Andreas Bardong, Bundeskartellamt asks Foreign-to-Foreign Mergers: The German Guidance, a Blueprint for a European Reform?
ABSTRACT: The European Commission's white paper on more effective merger control has raised issues regarding the obligation to notify mergers that do not have any effect in the European Economic Area (EEA). These issues could probably be solved on the basis of the approach adopted by the German Competition Authority in a new guidance document on domestic effects. This new document offers safe harbours, guidance for a case-by-case assessment, hypothetical case examples, a flowchart, and a pragmatic procedural shortcut in the event that domestic effects issues should require a disproportionate amount of fact-finding.
Miguel Sousa Ferro, University of Lisbon Law School asks Collective Redress: Will Portugal Show the way?
ABSTRACT: Portugal is a small country by European standards and, with the financial and economic crisis, it has not always been in the limelight, for positive reasons, in the last years. Here is one area in which, however, this small country, with unlimited access to the gigantic ocean resources, could show the path, or at least, a possible path, to the rest of Europe. That path concerns collective redresses in damages competition proceedings. When the decision was made not to include provisions on collective redress in the EU Antitrust Damages Actions Directive, it became clear that each Member State would have to find its own way of interpreting the principle of effectiveness and its implications for actions relating to mass damages arising from antitrust infringements.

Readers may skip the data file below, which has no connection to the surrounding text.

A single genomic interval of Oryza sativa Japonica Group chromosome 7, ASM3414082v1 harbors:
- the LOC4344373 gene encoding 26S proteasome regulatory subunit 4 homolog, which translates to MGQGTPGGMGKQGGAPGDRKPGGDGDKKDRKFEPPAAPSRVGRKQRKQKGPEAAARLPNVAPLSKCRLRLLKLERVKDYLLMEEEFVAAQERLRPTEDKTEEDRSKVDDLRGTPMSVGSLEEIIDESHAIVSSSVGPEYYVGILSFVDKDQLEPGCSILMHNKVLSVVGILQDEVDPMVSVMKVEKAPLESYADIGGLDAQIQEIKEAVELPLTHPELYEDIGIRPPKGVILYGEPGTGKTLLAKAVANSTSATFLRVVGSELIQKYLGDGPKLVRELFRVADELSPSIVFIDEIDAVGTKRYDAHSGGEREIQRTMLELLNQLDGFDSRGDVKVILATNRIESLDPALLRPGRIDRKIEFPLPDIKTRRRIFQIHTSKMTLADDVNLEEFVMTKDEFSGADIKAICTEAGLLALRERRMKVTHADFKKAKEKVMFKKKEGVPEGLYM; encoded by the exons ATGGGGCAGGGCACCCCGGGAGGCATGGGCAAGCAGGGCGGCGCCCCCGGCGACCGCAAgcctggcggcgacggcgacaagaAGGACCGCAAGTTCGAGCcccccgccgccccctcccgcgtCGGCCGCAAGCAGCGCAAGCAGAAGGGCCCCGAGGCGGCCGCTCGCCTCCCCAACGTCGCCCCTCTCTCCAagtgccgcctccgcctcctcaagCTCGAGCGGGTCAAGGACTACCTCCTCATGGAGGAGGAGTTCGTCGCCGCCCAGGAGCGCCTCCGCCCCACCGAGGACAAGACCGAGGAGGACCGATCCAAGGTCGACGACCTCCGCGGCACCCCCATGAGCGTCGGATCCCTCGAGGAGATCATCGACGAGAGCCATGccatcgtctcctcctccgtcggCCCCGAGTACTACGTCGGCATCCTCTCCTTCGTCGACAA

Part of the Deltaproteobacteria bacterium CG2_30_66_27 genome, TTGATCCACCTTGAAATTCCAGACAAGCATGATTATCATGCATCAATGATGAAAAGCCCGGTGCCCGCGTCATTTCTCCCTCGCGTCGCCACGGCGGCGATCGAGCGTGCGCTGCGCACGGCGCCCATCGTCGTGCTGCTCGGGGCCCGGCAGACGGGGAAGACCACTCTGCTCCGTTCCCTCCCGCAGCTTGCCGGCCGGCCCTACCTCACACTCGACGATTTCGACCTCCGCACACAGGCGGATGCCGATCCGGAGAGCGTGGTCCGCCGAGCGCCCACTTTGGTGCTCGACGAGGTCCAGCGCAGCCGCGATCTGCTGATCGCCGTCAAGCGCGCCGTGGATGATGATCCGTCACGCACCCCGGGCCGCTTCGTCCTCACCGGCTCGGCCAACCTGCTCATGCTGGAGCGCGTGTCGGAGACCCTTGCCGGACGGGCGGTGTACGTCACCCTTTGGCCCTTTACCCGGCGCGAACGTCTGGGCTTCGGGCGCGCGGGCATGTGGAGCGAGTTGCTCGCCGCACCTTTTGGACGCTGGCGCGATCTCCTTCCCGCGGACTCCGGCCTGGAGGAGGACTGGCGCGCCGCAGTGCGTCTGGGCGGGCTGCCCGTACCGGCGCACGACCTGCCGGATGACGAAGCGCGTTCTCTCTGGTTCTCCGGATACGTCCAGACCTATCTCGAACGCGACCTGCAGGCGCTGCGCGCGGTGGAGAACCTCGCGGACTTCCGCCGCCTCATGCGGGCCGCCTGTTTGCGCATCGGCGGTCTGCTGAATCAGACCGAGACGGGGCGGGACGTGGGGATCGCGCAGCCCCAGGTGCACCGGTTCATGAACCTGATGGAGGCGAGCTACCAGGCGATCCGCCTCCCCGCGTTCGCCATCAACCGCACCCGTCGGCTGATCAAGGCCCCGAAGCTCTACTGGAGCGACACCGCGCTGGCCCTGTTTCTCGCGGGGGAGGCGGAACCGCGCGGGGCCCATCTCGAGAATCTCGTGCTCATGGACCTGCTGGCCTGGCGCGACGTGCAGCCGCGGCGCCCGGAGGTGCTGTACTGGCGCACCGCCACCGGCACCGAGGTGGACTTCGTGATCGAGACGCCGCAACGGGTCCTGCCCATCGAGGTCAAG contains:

Wednesday, April 29, 2015
Philippe Chauve and An Renckens, DG Competition ask The European Food Sector: Are Large Retailers a Competition Problem?
ABSTRACT: Concerns have emerged about the extent of retailers’ bargaining power vis-à-vis their suppliers as retailers have become more concentrated, have joined forces in buying alliances, and have significantly developed their own brands (private labels). To address these concerns, several EU Member States have put in place laws on fair trading and/or modified their competition laws, obliging the competent authorities to scrutinise and (if necessary) sanction retailers’ business practices. The ‘modern retail study’ recently published by the European Commission sheds light on the matter as it puts forward empirical evidence that innovation is more likely to be hampered by highly concentrated food manufacturers than by powerful retailers—even if further investigation is needed to assess highly concentrated retail markets and situations where shop assortments are dominated by private labels.